Chinese Grand Prix: Female driver quickest in Formula One

Written by Staff Writer at CNN

A female driver for the first time has taken pole position at a Formula One event — Tatiana Calderon, the president of the third all-female team at HRT in China.

The 37-year-old Colombian completed the qualifying session on Saturday at the Chinese Grand Prix in Shanghai with a time of 1 minute 45.673 seconds — .088 seconds faster than championship leader Lewis Hamilton.

Calderon started in the lower middle-of-the-grid position and made the breakthrough on lap 44, leading the second phase of qualifying.

Her team are part of a growing push to see more female involvement in racing in Europe.

“When you do what you love, you get really confident,” Calderon said during a press conference on Saturday. “I am just a normal person. I like driving. I think I am pretty decent in the car — which is a big reason why I am here.”

Calderon is the first female driver to post a time faster than the Mercedes team-mate of Hamilton, who also has a leg up on his teammate Valtteri Bottas for pole position on Sunday’s race.

Historic figure

Tatiana Calderon, president of the only all-female team at HRT, in qualifying for Sunday’s Chinese Grand Prix. Credit: Julio Cortez/AP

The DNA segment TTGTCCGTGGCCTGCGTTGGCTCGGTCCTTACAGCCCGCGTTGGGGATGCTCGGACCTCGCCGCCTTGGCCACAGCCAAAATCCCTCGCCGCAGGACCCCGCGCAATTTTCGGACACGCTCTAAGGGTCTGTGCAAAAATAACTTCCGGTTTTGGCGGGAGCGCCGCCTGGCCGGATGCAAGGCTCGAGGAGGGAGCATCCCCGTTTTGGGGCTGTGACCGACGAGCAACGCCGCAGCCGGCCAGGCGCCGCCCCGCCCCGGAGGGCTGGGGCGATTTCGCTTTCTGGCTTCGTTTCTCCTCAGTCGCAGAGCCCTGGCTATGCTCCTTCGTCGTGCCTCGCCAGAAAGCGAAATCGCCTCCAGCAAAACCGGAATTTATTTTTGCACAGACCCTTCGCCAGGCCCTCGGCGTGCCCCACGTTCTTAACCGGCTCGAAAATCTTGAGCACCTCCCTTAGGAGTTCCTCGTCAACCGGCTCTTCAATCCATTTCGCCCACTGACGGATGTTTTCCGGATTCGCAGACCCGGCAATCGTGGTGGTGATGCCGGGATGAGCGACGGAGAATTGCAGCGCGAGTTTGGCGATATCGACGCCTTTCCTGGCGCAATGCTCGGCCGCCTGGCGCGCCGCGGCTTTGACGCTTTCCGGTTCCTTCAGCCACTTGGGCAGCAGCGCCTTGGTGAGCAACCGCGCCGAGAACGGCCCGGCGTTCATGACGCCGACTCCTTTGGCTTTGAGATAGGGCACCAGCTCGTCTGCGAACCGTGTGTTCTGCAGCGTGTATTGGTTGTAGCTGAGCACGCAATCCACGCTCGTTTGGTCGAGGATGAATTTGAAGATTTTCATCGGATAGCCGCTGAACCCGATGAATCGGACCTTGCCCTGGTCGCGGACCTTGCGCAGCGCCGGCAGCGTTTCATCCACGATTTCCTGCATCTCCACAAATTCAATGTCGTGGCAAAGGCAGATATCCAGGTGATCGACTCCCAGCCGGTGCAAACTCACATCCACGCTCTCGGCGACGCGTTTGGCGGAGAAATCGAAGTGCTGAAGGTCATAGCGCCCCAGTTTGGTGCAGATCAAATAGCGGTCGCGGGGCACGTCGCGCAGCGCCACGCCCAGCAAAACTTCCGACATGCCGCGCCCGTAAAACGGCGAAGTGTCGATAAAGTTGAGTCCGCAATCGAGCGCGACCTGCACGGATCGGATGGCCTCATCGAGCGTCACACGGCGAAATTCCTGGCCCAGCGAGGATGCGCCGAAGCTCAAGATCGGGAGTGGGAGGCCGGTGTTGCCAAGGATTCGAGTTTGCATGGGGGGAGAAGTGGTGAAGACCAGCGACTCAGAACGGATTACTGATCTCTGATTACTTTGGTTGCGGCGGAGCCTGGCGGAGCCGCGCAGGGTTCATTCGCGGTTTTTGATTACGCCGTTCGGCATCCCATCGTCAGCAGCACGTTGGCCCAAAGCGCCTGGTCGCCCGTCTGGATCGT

“It means a lot,” Calderon added. “It’s a really special day because for the first time ever, the only female team has qualified first. It is a big deal. It shows that there is a lot of hope in the future.”

Female drivers had previously appeared on the grid in Formula One’s smaller series, the World Touring Car Championships, but none had previously qualified for an F1 race.

So how does one come to join an all-female team?

“I remember when I was very young — I cannot remember the exact moment when I was eight or nine, I saw a car in a video game on the other side of the street,” Calderon said. “It just made me want to play the game because I saw a driver go like this.”

Weighing up her options

Calderon said at the age of 17, she had tried to drive at a motor race in Barcelona, and was invited to try the Ferrari driver training program, which would have been the first step in her move to an F1 team.

But the application failed due to her weight, she said. Calderon added she was also involved in some motorcycles and motocross racing, which she wanted to continue to do.

“Two years later, I think I got a call from an F1 team,” she said. “I was invited to drive the prototype car and then from that day, I was here — racing in F1.”

Calderon is one of around 400 women currently competing in various European motor sport championships. About 60% of these are on WRC races, but Calderon is one of just five women involved in F1.

We’ll have to wait to see if Calderon, who has just won the Chinese race, can rise to the top in China.

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